Prosecutors: American Airlines mechanic who sabotaged plane may sympathize with terrorists

Prosecutors: American Airlines mechanic who sabotaged plane may sympathize with terrorists

American Airlines aircraft are shown parked at their gates at Miami International Airport in Miami. A bail hearing is scheduled for a mechanic charged with sabotaging an American Airlines jetliner as part of a labor dispute.

MIAMI — A federal judge has denied bail to a former American Airlines mechanic accused of sabotaging a plane, saying he may have sympathy for terrorists.

The mechanic, Abdul-Majeed Marouf Ahmed Alani, 60, is accused of tampering with the air data module system of a Boeing 737-800 July 17 at Miami International Airport that was scheduled to fly 150 people to the Bahamas, The New York Times reported. Alani allegedly admitted to the act, and told authorities he was upset over a union dispute and wanted the flight to be delayed or canceled so he could get overtime work.

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Alani was arrested Sept. 5 and charged with one count of willfully damaging, destroying and disabling an aircraft, ABC News reported. He hasn't been charged with any terror-related crimes.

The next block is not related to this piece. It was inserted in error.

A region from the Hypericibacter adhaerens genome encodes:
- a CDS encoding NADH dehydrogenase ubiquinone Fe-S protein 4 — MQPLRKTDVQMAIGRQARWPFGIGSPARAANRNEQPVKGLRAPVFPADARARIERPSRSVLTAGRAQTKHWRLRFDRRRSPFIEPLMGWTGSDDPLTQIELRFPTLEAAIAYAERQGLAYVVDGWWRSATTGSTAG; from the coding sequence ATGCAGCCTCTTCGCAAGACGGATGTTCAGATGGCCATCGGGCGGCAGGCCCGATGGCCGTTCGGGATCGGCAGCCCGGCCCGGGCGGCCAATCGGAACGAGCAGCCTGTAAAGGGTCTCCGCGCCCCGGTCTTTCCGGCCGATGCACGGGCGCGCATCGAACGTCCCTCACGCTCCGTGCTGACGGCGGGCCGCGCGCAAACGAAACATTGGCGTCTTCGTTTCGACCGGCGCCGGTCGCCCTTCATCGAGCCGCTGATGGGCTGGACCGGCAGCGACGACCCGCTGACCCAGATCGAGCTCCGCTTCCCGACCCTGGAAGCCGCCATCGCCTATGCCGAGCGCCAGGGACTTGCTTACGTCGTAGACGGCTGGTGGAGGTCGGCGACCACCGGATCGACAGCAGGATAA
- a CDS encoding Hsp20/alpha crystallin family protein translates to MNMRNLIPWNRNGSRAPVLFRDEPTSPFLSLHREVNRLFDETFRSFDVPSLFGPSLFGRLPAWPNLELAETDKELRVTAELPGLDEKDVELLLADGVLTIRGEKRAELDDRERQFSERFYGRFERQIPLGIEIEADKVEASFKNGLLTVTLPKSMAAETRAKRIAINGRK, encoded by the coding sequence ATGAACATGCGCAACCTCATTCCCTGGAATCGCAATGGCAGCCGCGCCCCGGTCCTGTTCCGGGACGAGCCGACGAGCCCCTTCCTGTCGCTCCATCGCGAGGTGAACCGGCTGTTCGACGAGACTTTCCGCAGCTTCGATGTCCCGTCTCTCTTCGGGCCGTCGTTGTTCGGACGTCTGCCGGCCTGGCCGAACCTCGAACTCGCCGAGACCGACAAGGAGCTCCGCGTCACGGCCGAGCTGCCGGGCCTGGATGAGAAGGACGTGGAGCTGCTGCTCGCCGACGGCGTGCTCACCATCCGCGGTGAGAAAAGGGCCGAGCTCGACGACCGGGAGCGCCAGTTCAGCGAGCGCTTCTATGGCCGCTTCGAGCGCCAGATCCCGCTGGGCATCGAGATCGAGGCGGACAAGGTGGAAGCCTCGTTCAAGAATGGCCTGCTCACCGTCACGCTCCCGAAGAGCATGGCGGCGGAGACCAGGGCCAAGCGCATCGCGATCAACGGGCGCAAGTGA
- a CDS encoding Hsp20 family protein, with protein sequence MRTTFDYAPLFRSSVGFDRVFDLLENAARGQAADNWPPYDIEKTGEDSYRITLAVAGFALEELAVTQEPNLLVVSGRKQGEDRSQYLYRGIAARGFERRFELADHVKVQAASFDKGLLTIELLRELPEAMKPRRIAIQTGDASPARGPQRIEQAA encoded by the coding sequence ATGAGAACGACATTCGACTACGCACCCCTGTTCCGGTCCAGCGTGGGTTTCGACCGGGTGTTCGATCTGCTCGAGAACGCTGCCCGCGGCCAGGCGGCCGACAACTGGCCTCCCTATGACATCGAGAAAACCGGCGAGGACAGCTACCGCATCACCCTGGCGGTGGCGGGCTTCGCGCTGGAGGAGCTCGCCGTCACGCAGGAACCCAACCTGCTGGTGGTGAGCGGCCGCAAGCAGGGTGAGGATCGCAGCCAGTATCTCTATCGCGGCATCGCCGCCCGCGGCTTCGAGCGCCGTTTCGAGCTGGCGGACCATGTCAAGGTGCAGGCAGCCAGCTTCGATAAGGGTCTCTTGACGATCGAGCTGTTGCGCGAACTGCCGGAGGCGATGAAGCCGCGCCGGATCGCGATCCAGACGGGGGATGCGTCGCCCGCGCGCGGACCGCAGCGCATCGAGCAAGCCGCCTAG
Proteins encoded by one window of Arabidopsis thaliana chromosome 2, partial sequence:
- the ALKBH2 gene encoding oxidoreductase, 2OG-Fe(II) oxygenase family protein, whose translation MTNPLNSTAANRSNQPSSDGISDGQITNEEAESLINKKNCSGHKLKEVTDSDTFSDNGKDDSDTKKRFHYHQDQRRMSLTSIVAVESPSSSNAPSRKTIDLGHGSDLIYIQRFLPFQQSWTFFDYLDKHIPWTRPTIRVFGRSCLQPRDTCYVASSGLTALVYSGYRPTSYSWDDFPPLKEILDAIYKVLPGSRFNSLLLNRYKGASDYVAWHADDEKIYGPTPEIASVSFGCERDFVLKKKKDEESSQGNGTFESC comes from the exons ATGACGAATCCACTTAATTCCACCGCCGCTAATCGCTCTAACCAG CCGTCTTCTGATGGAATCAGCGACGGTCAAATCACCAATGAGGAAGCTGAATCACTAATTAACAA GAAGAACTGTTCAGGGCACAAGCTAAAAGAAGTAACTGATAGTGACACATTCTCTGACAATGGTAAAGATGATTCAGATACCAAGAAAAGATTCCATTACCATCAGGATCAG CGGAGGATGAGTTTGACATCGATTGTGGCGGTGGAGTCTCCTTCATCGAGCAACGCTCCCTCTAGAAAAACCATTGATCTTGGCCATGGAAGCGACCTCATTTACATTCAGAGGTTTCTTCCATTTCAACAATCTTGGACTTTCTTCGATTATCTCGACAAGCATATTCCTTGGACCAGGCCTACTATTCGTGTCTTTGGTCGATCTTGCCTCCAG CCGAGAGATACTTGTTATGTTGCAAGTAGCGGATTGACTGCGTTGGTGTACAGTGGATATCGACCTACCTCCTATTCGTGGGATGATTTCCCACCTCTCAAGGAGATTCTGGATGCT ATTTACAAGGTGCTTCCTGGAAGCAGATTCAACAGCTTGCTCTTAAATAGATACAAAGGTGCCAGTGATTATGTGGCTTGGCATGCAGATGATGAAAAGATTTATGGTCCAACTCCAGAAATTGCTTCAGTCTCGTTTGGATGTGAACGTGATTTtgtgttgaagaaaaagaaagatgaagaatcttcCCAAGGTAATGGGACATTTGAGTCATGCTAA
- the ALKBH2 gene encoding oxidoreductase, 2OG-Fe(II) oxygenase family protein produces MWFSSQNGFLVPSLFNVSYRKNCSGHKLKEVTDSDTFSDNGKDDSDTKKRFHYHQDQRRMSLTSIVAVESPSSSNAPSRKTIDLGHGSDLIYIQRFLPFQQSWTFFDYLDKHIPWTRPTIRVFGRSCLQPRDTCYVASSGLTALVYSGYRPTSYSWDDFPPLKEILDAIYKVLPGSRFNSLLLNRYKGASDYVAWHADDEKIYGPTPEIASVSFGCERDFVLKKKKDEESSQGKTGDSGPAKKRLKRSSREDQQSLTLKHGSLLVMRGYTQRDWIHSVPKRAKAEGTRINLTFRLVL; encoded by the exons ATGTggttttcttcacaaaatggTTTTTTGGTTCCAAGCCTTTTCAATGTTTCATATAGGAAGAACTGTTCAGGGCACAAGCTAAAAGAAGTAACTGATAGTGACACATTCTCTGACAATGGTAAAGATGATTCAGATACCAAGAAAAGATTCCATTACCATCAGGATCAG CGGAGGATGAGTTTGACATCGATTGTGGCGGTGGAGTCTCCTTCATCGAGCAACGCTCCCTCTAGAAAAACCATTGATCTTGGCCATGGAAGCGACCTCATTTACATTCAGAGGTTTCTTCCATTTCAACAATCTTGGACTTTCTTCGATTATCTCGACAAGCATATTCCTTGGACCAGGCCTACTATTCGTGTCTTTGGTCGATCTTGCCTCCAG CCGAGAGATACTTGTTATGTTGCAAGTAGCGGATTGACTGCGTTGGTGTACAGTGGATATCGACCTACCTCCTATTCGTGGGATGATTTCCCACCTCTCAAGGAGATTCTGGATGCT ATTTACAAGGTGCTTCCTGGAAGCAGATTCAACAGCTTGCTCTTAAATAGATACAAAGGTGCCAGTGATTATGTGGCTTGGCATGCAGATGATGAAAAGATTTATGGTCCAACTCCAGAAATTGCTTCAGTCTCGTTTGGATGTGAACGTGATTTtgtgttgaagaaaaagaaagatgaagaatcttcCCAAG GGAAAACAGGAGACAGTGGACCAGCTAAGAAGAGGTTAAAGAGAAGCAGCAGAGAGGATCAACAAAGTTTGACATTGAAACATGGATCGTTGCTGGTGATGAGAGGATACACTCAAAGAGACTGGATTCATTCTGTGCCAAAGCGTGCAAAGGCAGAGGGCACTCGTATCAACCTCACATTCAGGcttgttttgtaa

During a bond hearing Wednesday, U.S. Attorney Maria Medetis said Alani downloaded an ISIS video to his phone that he sent to an unnamed person, CNN reported. She said Alani wrote, "Allah we ask you to use all your might and power against non-Muslims."

Prosecutors said Alani traveled to Iraq this year, sent a $700 payment to someone in Iraq in July and may have a brother who is a member of ISIS.

Alani's attorney, Christian Dunham, argued in court that prosecutors would not be able to prove that Alani meant to put people on the plane in danger. He added that if Alani actually had ties to ISIS, he should have been on a no-fly or watch list.

Judge Chris McAliley denied Alani bond and cited several factors, including that he "may be very sympathetic to terrorists."

"For you to take this step is shocking and unconscionable," she said. "This was not a momentary, compulsive act. You had time to think about it. This was a crazy idea that you deliberated and went through with it. That's of great concern. If you're capable of that, I have to ask if you'd follow bond orders."

American Airlines fired Alani Sept. 7.